Antennas of the invention perform over two bands, each with a substantial range. A first band will be referred to as the natural resonance band. This band is the band in which the antenna radiates without any matching network. A second band will be referred to as the artificial band. This band is achieved with a matching network. Natural resonance means that the antenna radiates by itself without any matching network. The naturally occurring real resonance of an antenna is therefore solely a function of the antenna's physical design. Artificial is used herein to describe resonance that is helped by the matching network. The chamfers in the FIG. 1 embodiment are dimensioned relative to the dipole legs 12, 14 to give the antenna natural impedance in the artificial band that, as recognized by the present invention, provides excellent performance when the antenna is operated with the matching circuit in the artificial band.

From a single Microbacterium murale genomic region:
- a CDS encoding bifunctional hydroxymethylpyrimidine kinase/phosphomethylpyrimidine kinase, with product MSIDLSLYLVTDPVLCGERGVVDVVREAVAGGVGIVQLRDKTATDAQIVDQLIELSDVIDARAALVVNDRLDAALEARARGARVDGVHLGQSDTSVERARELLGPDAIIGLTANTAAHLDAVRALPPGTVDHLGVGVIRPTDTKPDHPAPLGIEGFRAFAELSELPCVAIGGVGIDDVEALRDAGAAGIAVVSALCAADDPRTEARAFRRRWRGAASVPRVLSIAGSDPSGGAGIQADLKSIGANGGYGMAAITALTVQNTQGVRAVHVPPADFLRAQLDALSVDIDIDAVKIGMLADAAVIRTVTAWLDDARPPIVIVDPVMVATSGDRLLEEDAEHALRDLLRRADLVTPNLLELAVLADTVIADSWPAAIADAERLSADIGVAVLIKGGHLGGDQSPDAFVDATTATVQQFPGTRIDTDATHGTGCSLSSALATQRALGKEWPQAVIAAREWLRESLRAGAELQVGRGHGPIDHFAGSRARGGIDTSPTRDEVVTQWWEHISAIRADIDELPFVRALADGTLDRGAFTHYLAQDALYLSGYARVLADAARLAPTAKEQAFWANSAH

An exemplary embodiment antenna is configured to naturally have real resonance in a first band, e.g., the IEEE 802.11b and 802.11g (2.4 GHz) band, and including a matching network to achieve artificial resonance at a second band, e.g., the 802.11a (5 GHz) band. A simple matching network is possible. By correctly designing the dipole, the matching network can be simplified to only one series inductor. A matching network may include series inductance, series capacitance, shunt inductance, or shunt capacitance. An inductor might also be replaced by a short wire acting as an inductor at 5 GHz. If such an approach is used, no passive circuit component is necessary to obtain a dual band antenna. The wire to act as an inductor may be a simple conductive trace on the substrate that connects to the dipole radiator legs.